September 9, 2019

Dr. Christopher Gaffney - Overtourism Project

Dr. Christopher Gaffney tells us more about the overtourism project he is currently working on. He teaches research methods in the undergraduate and graduate programs.


Can you provide an overview of your overtourism project?

Overtourism has been in the news a lot lately, especially in places like Barcelona, Venice, Versailles, Iceland, and even national parks in the United States. However, there is no accepted or consistent way to measure or identify overtourism. The idea around this project is to take some standard measurements and apply them to tourist sites around the world to see if places are ‘over-touristed’ or at risk of becoming so. Once that identification is made, the project will aim to come up with solutions to try to address these problems on a global scale.

How did you initially become interested in this topic?

Last year I traveled to Dubrovnik, Croatia, which is one of the sites that has been identified as over-touisted and after traveling there, I can say that is in fact the case. There doesn't seem to be any good way of preventing it or measuring it. Based on my trip there, it got me thinking about this idea. This project is very important as overtourism will end up destroying some of these travel destinations.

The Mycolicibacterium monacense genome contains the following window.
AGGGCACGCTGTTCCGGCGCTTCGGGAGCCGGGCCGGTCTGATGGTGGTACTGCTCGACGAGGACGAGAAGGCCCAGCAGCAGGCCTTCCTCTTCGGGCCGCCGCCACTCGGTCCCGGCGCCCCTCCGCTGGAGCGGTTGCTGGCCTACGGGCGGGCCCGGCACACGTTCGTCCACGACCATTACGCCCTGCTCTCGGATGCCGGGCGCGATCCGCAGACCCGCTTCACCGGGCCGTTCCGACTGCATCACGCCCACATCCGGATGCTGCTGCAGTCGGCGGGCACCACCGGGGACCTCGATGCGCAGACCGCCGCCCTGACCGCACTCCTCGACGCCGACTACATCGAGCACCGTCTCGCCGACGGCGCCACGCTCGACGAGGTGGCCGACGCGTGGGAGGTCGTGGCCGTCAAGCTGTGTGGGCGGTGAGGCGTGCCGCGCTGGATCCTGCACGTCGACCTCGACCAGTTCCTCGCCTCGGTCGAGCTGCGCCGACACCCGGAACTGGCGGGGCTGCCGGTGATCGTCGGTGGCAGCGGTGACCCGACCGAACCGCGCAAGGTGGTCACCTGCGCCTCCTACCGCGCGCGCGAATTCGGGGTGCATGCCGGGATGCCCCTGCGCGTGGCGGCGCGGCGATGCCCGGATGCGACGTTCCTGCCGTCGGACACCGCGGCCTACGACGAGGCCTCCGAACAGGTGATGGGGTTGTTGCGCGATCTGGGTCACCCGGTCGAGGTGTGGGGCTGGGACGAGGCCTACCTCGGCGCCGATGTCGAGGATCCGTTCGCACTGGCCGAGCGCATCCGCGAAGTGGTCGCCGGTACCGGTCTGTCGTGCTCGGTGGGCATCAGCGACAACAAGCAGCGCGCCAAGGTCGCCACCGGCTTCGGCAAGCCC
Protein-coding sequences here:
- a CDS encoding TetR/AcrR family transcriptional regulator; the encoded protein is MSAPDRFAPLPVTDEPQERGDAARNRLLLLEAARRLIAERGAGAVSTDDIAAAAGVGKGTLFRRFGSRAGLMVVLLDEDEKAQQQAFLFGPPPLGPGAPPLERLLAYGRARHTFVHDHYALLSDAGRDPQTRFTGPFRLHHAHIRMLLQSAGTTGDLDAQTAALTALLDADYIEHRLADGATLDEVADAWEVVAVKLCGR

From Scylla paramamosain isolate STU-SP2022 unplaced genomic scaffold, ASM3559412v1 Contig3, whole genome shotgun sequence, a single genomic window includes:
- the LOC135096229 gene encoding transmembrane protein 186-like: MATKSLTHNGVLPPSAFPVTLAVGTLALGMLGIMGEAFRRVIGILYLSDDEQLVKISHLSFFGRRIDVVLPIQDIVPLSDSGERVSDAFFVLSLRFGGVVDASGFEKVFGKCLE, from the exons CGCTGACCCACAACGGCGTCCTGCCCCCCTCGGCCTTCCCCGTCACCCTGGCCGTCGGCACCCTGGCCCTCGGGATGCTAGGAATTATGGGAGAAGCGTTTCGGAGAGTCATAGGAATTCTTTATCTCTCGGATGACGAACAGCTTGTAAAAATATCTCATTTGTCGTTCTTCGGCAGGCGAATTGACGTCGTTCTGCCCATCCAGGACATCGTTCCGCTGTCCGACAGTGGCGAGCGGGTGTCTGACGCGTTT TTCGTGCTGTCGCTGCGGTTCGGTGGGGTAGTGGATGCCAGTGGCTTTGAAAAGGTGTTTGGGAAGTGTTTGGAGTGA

What sort of impact does this project have for you?

This is a long-term project that will involve my students and will be an anchor project for the Tisch Center. It will also involve a number of different faculty. That being said, it’s an interdisciplinary, globally-facing project and for that, I am very excited.

How does this project have an impact on your teaching?

I’m incorporating this project into my research methods courses which will help to train students on research methods in tourism. It will be bringing students into the project and it will be a collaborative teaching and learning effort.

Is there anything else you’d like to share?

This project is still in its early stages and needs to be tested in a number of places. As we talk with stakeholders around the world, we will develop and refine these measurements and will hopefully launch a public-facing website with a continually updated index sometime in 2020.

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